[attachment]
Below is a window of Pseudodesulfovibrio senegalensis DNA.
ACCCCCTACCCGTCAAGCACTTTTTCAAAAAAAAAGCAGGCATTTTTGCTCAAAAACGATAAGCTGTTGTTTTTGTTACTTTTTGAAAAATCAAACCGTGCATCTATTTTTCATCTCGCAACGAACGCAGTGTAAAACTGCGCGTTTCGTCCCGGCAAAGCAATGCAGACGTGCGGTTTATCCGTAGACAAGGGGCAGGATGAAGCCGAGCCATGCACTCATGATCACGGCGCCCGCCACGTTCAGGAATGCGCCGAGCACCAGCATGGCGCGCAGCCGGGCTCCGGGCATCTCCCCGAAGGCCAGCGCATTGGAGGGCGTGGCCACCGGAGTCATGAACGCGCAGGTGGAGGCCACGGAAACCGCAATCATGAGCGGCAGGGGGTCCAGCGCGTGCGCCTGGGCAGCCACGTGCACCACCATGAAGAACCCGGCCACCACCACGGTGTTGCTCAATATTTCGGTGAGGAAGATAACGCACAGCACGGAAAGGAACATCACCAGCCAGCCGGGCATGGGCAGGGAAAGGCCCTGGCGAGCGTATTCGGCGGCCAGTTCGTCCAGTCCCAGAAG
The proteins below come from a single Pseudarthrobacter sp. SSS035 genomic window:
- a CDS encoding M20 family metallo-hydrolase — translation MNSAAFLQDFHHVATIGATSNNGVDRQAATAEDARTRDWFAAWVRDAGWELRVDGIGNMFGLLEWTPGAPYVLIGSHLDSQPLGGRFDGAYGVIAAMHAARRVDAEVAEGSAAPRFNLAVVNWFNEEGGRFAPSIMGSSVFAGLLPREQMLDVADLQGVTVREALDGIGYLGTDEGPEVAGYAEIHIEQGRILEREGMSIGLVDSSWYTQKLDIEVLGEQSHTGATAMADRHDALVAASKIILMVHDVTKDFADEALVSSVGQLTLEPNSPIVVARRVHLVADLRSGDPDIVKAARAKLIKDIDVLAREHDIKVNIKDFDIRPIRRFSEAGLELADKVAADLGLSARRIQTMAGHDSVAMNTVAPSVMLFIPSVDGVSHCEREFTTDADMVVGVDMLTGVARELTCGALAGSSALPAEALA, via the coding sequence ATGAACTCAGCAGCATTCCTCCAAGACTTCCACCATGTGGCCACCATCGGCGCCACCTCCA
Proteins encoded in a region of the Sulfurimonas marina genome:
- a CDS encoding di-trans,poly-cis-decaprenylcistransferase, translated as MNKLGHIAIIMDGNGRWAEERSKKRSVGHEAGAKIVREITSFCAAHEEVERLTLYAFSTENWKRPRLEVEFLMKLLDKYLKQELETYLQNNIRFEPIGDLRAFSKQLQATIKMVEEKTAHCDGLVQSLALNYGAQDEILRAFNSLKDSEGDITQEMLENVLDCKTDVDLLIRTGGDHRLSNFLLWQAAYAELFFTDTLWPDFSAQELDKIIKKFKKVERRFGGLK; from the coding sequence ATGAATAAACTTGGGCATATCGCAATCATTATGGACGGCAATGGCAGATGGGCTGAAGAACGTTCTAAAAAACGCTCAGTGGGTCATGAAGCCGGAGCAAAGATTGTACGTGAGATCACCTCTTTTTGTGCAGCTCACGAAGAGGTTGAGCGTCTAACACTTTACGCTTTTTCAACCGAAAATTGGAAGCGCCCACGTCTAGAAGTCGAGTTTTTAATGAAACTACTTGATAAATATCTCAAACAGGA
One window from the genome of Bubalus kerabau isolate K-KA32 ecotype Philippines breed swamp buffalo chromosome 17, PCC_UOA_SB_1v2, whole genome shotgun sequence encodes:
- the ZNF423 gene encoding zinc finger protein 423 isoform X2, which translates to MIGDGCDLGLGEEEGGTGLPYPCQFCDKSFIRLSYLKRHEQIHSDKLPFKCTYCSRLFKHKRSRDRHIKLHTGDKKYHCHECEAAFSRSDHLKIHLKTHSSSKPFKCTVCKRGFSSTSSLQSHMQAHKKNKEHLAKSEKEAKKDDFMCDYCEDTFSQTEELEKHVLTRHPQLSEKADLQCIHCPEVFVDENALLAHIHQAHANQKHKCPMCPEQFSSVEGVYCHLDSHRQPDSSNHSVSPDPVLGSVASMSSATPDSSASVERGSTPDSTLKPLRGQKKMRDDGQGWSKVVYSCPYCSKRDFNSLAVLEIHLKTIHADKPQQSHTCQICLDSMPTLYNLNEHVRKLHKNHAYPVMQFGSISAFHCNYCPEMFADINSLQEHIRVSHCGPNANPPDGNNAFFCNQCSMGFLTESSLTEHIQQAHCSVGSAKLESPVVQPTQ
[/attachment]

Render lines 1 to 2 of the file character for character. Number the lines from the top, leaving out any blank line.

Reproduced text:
Below is a window of Pseudodesulfovibrio senegalensis DNA.
ACCCCCTACCCGTCAAGCACTTTTTCAAAAAAAAAGCAGGCATTTTTGCTCAAAAACGATAAGCTGTTGTTTTTGTTACTTTTTGAAAAATCAAACCGTGCATCTATTTTTCATCTCGCAACGAACGCAGTGTAAAACTGCGCGTTTCGTCCCGGCAAAGCAATGCAGACGTGCGGTTTATCCGTAGACAAGGGGCAGGATGAAGCCGAGCCATGCACTCATGATCACGGCGCCCGCCACGTTCAGGAATGCGCCGAGCACCAGCATGGCGCGCAGCCGGGCTCCGGGCATCTCCCCGAAGGCCAGCGCATTGGAGGGCGTGGCCACCGGAGTCATGAACGCGCAGGTGGAGGCCACGGAAACCGCAATCATGAGCGGCAGGGGGTCCAGCGCGTGCGCCTGGGCAGCCACGTGCACCACCATGAAGAACCCGGCCACCACCACGGTGTTGCTCAATATTTCGGTGAGGAAGATAACGCACAGCACGGAAAGGAACATCACCAGCCAGCCGGGCATGGGCAGGGAAAGGCCCTGGCGAGCGTATTCGGCGGCCAGTTCGTCCAGTCCCAGAAG